Tribes Will Do Their Part For Groundfish

September 24, 2002

Coastal treaty tribes will be especially hard hit by the sharp reductions in groundfish harvests off the Washington Coast this year.

Declining salmon runs and poor market conditions have been conspiring against the tribes for the past couple of decades. Now, just when they are beginning to access their treaty-reserved share of groundfish, deep harvest cuts must be made to address declining populations of some groundfish species.

Nonetheless, the Quileute, Hoh and Makah tribes and the Quinault Indian Nation will be doing their part to help protect and rebuild weak groundfish stocks.

The tribes will continue strict “trip limits” on their fishermen which limit the number of fish from depressed groundfish stocks that can be harvested incidentally during fisheries on healthy fish populations. Tribal fishermen targeting halibut, sablefish or whiting, for example, will be allowed only a small incidental harvest of a weak groundfish stock, such as yelloweye rockfish, before being required to stop fishing in a particular area.

The tribes also will implement additional time and location restrictions to further reduce potential effects on depressed groundfish populations. All of the potential impacts from the tribal groundfish fisheries fall well within the guidelines set by the Pacific Fishery Management Council.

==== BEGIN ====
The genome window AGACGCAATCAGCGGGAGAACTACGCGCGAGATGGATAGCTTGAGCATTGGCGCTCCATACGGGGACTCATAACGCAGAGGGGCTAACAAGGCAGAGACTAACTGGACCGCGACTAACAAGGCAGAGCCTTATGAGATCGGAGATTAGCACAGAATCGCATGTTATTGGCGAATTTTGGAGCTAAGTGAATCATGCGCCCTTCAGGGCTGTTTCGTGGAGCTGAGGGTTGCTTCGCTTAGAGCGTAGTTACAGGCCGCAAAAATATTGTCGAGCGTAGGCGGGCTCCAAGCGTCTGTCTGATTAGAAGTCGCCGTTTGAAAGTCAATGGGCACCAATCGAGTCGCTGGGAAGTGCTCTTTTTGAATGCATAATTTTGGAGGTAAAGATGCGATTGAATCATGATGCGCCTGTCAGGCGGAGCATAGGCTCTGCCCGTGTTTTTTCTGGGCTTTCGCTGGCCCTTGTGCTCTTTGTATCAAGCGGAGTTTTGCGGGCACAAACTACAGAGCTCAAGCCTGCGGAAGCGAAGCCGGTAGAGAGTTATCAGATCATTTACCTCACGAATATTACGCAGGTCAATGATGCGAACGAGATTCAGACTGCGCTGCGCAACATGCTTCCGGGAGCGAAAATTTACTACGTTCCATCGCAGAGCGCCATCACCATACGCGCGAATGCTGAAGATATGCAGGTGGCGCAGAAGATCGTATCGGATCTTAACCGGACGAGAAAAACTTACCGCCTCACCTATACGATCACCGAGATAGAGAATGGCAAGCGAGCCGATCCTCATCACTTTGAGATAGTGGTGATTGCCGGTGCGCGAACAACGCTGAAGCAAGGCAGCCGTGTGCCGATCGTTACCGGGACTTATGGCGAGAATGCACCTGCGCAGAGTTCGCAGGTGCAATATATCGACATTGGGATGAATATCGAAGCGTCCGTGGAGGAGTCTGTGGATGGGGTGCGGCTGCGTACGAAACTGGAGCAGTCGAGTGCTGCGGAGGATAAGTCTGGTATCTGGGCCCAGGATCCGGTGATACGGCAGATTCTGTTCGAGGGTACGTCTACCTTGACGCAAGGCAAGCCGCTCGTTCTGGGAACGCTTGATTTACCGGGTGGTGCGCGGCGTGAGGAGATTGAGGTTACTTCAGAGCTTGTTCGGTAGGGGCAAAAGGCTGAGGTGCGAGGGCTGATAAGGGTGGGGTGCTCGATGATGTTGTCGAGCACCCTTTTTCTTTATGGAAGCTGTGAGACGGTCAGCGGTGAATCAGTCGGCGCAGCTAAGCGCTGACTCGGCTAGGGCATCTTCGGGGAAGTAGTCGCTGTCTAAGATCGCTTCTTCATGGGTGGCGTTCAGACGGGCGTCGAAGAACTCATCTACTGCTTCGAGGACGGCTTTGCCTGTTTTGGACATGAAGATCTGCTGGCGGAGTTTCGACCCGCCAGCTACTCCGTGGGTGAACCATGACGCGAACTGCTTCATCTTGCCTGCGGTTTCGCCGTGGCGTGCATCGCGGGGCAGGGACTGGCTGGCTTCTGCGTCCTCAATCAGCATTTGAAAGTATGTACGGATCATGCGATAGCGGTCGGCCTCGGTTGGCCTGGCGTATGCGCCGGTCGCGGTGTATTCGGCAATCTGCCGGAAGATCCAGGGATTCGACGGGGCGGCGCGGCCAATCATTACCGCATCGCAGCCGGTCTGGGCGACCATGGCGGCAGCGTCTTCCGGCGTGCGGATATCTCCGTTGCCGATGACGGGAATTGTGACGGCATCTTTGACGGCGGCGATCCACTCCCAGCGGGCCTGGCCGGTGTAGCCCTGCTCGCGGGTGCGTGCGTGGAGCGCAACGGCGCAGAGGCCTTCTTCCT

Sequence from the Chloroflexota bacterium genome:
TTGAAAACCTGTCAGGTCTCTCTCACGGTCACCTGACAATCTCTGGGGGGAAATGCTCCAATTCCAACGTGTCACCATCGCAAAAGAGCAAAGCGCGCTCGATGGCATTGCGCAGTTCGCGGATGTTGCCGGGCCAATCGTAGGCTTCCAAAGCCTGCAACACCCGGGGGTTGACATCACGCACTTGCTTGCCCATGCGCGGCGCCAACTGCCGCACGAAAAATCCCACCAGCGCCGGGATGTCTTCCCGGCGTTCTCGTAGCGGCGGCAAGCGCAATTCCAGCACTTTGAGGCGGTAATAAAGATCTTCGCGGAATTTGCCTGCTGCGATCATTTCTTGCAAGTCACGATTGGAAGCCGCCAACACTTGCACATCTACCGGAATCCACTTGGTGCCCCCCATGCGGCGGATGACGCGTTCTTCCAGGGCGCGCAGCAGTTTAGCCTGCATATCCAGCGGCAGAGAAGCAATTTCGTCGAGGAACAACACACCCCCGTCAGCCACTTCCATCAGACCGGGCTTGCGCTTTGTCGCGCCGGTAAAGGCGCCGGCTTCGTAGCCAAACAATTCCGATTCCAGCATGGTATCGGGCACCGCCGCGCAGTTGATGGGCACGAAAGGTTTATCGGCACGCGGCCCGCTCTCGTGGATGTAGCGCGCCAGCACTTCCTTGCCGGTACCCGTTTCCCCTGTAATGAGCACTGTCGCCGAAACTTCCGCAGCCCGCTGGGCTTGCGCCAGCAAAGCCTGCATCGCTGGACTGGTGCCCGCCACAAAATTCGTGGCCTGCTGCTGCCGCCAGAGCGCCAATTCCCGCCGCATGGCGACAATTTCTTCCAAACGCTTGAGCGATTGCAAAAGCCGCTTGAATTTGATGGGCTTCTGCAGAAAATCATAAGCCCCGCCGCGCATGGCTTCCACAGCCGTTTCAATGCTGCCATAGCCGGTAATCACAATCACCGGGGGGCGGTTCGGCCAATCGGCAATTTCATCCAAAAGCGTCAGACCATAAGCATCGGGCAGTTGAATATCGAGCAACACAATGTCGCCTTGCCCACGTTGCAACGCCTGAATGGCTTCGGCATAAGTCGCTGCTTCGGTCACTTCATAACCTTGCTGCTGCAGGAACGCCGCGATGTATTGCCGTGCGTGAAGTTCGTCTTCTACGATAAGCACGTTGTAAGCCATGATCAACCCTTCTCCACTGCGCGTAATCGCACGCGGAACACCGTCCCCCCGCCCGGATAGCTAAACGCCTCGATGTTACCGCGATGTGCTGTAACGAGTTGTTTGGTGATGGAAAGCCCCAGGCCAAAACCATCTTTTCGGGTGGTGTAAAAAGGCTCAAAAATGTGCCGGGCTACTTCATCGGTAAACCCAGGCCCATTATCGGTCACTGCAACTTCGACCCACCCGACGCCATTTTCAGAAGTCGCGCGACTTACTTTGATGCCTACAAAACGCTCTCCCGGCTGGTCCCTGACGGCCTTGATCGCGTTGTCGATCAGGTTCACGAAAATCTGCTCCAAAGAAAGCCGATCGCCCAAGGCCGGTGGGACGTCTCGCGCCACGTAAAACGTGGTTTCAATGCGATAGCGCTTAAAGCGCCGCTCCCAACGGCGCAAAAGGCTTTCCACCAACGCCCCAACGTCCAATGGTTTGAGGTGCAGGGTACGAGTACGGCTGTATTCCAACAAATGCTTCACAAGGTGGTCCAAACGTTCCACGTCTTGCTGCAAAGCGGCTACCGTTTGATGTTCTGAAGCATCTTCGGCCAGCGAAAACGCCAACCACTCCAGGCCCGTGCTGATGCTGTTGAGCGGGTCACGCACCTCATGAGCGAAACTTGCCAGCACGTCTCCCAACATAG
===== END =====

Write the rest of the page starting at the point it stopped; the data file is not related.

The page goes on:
As a manager of the groundfish resource with the federal and state governments, the tribes want to work together to address a significant lack of data on groundfish populations coastwide. The data gaps result in the need for restrictive fisheries coastwide, regardless of regional differences in the health and abundance of some groundfish stocks.

A federally funded fishery observer program is needed to improve the knowledge – and management – of coastal groundfish stocks. Observers go out on fishing boats to collect data and monitor fisheries, providing important information on the health of groundfish stocks, as well as information on levels of bycatch in fisheries targeting other species.

Better data enables managers to make better management decisions. It also allows tailoring of management plans to take into consideration the differences that exist between groundfish populations from different areas along the coast. This is especially important to the tribes, who are limited to fishing only within their treaty-defined usual and accustomed fishing areas.

In the meantime, the tribes will continue to do their part – and more.

Billy Frank Jr. is the chairman of the Northwest Indian Fisheries Commission

For more information, contact: Steve Robinson or Tony Meyer (360) 438-1180